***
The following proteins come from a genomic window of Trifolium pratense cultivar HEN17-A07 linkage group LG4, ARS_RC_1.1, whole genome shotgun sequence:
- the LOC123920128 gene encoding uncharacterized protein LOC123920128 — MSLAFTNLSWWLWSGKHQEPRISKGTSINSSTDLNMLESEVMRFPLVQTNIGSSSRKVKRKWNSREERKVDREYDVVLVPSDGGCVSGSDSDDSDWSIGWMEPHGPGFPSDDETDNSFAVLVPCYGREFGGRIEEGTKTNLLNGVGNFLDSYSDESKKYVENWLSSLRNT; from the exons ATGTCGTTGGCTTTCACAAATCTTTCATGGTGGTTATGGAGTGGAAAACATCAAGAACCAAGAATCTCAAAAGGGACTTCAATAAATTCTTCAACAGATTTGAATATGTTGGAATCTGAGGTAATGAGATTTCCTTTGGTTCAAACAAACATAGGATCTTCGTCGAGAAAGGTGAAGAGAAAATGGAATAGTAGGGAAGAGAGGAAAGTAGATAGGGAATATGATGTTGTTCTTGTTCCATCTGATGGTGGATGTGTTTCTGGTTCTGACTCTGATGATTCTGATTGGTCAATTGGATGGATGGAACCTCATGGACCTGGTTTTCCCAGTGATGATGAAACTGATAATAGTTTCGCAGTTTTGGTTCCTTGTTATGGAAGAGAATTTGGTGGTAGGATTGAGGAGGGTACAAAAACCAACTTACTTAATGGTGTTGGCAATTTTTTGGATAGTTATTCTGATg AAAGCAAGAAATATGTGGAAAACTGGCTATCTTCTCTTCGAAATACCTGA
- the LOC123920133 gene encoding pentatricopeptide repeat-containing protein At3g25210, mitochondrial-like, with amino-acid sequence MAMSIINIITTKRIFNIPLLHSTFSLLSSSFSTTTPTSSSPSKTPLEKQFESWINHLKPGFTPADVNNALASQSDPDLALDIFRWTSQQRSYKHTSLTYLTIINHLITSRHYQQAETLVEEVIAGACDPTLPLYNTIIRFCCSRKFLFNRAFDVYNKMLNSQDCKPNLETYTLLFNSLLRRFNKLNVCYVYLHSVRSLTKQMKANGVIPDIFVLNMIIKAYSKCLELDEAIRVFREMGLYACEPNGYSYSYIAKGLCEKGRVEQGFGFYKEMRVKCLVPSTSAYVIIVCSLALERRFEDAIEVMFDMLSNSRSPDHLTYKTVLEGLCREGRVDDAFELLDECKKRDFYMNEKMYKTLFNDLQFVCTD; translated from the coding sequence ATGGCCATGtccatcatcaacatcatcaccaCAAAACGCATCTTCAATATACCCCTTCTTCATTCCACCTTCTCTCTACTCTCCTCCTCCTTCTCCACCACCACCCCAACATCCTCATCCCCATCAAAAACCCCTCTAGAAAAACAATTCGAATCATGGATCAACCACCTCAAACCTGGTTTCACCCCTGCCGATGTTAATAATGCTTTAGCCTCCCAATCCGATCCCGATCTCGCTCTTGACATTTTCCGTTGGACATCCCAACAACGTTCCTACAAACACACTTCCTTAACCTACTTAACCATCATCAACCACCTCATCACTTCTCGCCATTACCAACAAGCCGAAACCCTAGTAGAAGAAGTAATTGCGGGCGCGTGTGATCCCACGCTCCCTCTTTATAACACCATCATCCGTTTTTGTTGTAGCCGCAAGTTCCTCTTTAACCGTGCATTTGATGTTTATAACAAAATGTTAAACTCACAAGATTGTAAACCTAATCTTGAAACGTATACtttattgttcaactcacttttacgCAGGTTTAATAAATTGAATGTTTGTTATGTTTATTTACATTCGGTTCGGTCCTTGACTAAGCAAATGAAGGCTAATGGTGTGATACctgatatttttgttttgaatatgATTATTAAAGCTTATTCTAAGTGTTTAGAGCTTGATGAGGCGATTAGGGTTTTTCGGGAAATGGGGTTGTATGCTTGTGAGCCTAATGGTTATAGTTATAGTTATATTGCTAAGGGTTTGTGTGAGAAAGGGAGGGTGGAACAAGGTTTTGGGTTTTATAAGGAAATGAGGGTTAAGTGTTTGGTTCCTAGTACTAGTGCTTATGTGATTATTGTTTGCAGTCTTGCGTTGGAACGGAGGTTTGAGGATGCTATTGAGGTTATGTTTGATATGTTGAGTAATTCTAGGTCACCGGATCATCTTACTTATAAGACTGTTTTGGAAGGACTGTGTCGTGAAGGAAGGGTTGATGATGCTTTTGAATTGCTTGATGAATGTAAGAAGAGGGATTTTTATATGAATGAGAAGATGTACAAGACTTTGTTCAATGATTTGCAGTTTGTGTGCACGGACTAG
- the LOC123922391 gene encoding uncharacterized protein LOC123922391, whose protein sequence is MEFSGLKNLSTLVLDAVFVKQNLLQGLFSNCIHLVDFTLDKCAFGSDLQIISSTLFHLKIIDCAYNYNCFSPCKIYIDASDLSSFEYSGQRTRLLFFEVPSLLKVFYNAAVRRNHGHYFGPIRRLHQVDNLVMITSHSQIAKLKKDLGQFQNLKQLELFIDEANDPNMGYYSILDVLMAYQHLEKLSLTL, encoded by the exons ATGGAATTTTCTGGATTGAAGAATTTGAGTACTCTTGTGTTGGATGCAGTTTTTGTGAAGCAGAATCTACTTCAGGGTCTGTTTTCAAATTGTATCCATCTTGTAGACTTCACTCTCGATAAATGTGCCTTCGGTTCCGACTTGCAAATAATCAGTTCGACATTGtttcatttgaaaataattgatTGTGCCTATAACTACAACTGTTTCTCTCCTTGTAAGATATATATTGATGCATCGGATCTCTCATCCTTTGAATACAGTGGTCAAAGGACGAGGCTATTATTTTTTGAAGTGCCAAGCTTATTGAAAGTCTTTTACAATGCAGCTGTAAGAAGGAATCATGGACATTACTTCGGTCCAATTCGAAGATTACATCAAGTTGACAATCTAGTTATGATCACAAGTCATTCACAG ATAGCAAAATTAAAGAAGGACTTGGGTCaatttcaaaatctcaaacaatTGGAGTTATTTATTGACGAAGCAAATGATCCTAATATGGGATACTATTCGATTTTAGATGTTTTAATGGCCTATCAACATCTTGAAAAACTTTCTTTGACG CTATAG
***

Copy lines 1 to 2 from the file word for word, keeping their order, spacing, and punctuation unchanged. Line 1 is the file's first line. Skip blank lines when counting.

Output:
The following proteins come from a genomic window of Trifolium pratense cultivar HEN17-A07 linkage group LG4, ARS_RC_1.1, whole genome shotgun sequence:
- the LOC123920128 gene encoding uncharacterized protein LOC123920128 — MSLAFTNLSWWLWSGKHQEPRISKGTSINSSTDLNMLESEVMRFPLVQTNIGSSSRKVKRKWNSREERKVDREYDVVLVPSDGGCVSGSDSDDSDWSIGWMEPHGPGFPSDDETDNSFAVLVPCYGREFGGRIEEGTKTNLLNGVGNFLDSYSDESKKYVENWLSSLRNT; from the exons ATGTCGTTGGCTTTCACAAATCTTTCATGGTGGTTATGGAGTGGAAAACATCAAGAACCAAGAATCTCAAAAGGGACTTCAATAAATTCTTCAACAGATTTGAATATGTTGGAATCTGAGGTAATGAGATTTCCTTTGGTTCAAACAAACATAGGATCTTCGTCGAGAAAGGTGAAGAGAAAATGGAATAGTAGGGAAGAGAGGAAAGTAGATAGGGAATATGATGTTGTTCTTGTTCCATCTGATGGTGGATGTGTTTCTGGTTCTGACTCTGATGATTCTGATTGGTCAATTGGATGGATGGAACCTCATGGACCTGGTTTTCCCAGTGATGATGAAACTGATAATAGTTTCGCAGTTTTGGTTCCTTGTTATGGAAGAGAATTTGGTGGTAGGATTGAGGAGGGTACAAAAACCAACTTACTTAATGGTGTTGGCAATTTTTTGGATAGTTATTCTGATg AAAGCAAGAAATATGTGGAAAACTGGCTATCTTCTCTTCGAAATACCTGA